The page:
This year, the Calvin College Alumni Choir is marking 35 years of performances, worship leading, choral recording and worldwide ambassador efforts for the college.
Choir leaders and members reminisced about these years together, years that have developed lasting friendships, standing ovations on stages all over the world, increasing name recognition for Calvin College in choral circles and, above all, countless moments of spiritual leadership and insight through the gift of music.
The choir began as the Calvin Alumni Singers, when alumna Helen Hoekema Van Wyk (now a professor of music at Trinity Christian College) developed the idea of keeping the Calvin choral music experience alive.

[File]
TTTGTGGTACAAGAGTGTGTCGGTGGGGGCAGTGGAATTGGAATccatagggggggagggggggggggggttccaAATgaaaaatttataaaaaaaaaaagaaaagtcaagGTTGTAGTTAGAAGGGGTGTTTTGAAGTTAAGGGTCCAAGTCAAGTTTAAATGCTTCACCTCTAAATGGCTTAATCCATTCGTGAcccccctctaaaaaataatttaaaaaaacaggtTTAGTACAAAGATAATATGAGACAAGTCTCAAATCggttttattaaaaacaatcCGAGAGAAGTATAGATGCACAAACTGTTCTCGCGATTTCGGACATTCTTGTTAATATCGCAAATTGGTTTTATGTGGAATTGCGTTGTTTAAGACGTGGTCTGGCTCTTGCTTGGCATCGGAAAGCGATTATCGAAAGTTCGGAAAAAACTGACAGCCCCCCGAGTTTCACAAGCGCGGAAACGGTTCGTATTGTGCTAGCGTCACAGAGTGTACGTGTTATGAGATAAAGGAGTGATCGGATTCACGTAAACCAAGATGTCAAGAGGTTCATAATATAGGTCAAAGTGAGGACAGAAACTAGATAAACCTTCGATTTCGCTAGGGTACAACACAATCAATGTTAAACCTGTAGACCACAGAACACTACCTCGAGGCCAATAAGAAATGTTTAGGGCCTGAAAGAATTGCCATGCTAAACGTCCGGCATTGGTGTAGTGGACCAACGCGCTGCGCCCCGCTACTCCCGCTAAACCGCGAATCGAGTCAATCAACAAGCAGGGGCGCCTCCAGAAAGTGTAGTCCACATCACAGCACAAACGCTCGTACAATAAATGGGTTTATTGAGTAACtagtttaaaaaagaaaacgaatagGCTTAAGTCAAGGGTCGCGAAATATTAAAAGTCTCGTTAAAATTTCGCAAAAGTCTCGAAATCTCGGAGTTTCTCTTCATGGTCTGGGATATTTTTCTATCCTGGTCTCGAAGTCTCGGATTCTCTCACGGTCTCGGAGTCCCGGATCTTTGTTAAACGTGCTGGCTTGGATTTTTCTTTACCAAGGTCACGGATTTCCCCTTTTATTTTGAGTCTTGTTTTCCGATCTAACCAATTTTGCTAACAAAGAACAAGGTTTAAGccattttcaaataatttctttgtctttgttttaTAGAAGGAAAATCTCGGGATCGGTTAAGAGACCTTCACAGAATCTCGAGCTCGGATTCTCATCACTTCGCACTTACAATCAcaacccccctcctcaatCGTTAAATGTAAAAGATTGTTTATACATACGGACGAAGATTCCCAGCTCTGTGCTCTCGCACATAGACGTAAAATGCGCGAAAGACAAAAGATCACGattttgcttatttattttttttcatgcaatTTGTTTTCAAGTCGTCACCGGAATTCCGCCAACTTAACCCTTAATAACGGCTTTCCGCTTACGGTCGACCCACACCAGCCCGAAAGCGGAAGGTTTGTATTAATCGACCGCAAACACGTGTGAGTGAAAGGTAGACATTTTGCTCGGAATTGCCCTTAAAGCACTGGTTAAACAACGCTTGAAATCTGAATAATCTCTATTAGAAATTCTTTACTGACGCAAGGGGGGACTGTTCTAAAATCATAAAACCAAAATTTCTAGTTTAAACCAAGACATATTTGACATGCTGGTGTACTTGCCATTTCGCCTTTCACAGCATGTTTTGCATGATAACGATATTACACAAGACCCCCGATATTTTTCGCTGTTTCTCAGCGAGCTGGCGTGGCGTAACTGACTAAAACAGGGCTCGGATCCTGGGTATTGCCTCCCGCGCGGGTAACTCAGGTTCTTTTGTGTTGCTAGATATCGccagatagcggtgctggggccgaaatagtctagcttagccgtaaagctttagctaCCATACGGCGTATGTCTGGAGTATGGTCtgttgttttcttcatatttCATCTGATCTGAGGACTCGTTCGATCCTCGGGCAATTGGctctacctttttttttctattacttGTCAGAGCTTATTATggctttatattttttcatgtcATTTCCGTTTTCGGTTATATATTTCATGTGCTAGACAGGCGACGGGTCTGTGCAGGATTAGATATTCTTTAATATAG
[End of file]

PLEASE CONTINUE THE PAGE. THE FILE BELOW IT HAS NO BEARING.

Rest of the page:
Van Wyk wrote: “The beginnings of the Alumni Choir, truth be told, grew out of sadness. I was driving home in the fall of 1977 to Grand Rapids from Jenison where I had just taken my first teaching job. It was 4 p.m., and I knew the Capella rehearsal was starting. I felt a deep sense of loss and wistful feelings for my Capella experience, particularly the communal joys of singing fine music with people I loved.”
She continued the story. “Shortly thereafter, I invited a few of my singing friends who were working in the area to get together to sing for a few hours at my parents’ house. We had a great time and sounded fairly good, we thought. After a few more of these sessions—always punctuated with tea and cookie breaks furnished by my mother, Ruth Hoekema—we decided to offer our services to some local churches. We dubbed ourselves the ‘Calvin Alumni Singers,’” she wrote.